Format

Send to

Choose Destination
Nucleic Acids Res. 2016 Jan 29;44(2):838-51. doi: 10.1093/nar/gkv1168. Epub 2015 Nov 3.

A dynamic intron retention program enriched in RNA processing genes regulates gene expression during terminal erythropoiesis.

Author information

1
Department of Computer Science, University of California, Berkeley, CA 94720, USA.
2
Biological Systems and Engineering Division, Lawrence Berkeley National Laboratory, Berkeley, CA 94720, USA.
3
Red Cell Physiology Laboratory, New York Blood Center, New York, NY 10065, USA.
4
Department of Mathematics, University of California, Berkeley, CA 94720, USA Department of Molecular & Cell Biology, University of California, Berkeley, CA 94720, USA.
5
Biological Systems and Engineering Division, Lawrence Berkeley National Laboratory, Berkeley, CA 94720, USA jgconboy@lbl.gov.

Abstract

Differentiating erythroblasts execute a dynamic alternative splicing program shown here to include extensive and diverse intron retention (IR) events. Cluster analysis revealed hundreds of developmentally-dynamic introns that exhibit increased IR in mature erythroblasts, and are enriched in functions related to RNA processing such as SF3B1 spliceosomal factor. Distinct, developmentally-stable IR clusters are enriched in metal-ion binding functions and include mitoferrin genes SLC25A37 and SLC25A28 that are critical for iron homeostasis. Some IR transcripts are abundant, e.g. comprising ∼50% of highly-expressed SLC25A37 and SF3B1 transcripts in late erythroblasts, and thereby limiting functional mRNA levels. IR transcripts tested were predominantly nuclear-localized. Splice site strength correlated with IR among stable but not dynamic intron clusters, indicating distinct regulation of dynamically-increased IR in late erythroblasts. Retained introns were preferentially associated with alternative exons with premature termination codons (PTCs). High IR was observed in disease-causing genes including SF3B1 and the RNA binding protein FUS. Comparative studies demonstrated that the intron retention program in erythroblasts shares features with other tissues but ultimately is unique to erythropoiesis. We conclude that IR is a multi-dimensional set of processes that post-transcriptionally regulate diverse gene groups during normal erythropoiesis, misregulation of which could be responsible for human disease.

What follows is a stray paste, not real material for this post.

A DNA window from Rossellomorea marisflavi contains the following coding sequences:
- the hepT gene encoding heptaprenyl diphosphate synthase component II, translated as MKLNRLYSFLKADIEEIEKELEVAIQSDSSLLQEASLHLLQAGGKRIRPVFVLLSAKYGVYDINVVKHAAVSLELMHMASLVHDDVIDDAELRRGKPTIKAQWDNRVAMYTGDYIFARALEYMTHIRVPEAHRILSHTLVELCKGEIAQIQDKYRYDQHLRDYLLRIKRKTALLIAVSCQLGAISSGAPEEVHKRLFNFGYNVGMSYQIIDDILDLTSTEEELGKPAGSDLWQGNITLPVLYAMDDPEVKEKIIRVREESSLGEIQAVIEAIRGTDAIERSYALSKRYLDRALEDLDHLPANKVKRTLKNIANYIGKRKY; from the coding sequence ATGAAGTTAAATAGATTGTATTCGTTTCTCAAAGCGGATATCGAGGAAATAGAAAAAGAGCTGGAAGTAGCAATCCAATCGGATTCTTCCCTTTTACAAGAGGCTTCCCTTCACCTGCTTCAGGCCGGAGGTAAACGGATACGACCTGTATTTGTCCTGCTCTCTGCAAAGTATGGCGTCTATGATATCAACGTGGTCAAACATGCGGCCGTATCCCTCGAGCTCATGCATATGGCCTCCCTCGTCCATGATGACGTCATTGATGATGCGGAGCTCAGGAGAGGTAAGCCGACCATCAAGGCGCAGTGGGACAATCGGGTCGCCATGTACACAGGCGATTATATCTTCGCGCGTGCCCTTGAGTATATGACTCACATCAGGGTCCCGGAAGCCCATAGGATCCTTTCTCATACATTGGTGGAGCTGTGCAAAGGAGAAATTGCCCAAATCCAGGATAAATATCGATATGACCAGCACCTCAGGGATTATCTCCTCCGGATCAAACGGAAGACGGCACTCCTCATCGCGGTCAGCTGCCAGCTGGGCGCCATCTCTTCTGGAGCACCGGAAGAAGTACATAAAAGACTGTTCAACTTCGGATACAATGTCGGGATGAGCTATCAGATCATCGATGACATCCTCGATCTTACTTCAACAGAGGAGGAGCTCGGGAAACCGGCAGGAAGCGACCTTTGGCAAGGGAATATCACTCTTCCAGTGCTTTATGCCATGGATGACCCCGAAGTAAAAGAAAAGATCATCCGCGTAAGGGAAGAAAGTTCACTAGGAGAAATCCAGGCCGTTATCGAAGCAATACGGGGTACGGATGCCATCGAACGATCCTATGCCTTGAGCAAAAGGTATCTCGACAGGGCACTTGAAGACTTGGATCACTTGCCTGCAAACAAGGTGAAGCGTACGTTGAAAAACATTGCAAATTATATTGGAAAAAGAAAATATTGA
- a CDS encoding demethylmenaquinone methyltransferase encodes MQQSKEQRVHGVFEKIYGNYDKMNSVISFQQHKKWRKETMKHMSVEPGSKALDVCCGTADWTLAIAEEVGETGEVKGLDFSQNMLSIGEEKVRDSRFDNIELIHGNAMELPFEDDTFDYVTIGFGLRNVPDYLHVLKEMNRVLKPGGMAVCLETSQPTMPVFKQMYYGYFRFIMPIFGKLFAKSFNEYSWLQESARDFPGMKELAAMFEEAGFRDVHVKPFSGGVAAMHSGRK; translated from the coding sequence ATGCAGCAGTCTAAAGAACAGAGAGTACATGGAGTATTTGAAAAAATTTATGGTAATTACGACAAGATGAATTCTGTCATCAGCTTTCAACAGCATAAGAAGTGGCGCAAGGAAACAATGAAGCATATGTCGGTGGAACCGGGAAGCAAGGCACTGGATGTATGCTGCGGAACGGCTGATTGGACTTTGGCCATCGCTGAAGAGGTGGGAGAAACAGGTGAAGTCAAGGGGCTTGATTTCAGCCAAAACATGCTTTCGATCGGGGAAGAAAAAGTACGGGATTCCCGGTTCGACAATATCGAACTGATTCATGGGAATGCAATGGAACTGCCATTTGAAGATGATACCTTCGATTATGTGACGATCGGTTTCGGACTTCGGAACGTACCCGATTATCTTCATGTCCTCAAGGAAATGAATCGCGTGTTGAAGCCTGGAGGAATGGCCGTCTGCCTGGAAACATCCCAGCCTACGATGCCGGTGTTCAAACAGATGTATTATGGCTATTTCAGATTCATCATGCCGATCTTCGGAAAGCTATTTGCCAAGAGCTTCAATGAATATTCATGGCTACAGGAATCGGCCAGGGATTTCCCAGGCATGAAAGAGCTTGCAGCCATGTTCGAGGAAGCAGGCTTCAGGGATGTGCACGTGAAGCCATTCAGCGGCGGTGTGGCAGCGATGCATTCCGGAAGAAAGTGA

PMID:
26531823
PMCID:
PMC4737145
DOI:
10.1093/nar/gkv1168
[Indexed for MEDLINE]
Free PMC Article

Supplemental Content

Full text links

Icon for Silverchair Information Systems Icon for PubMed Central
Loading ...
Support Center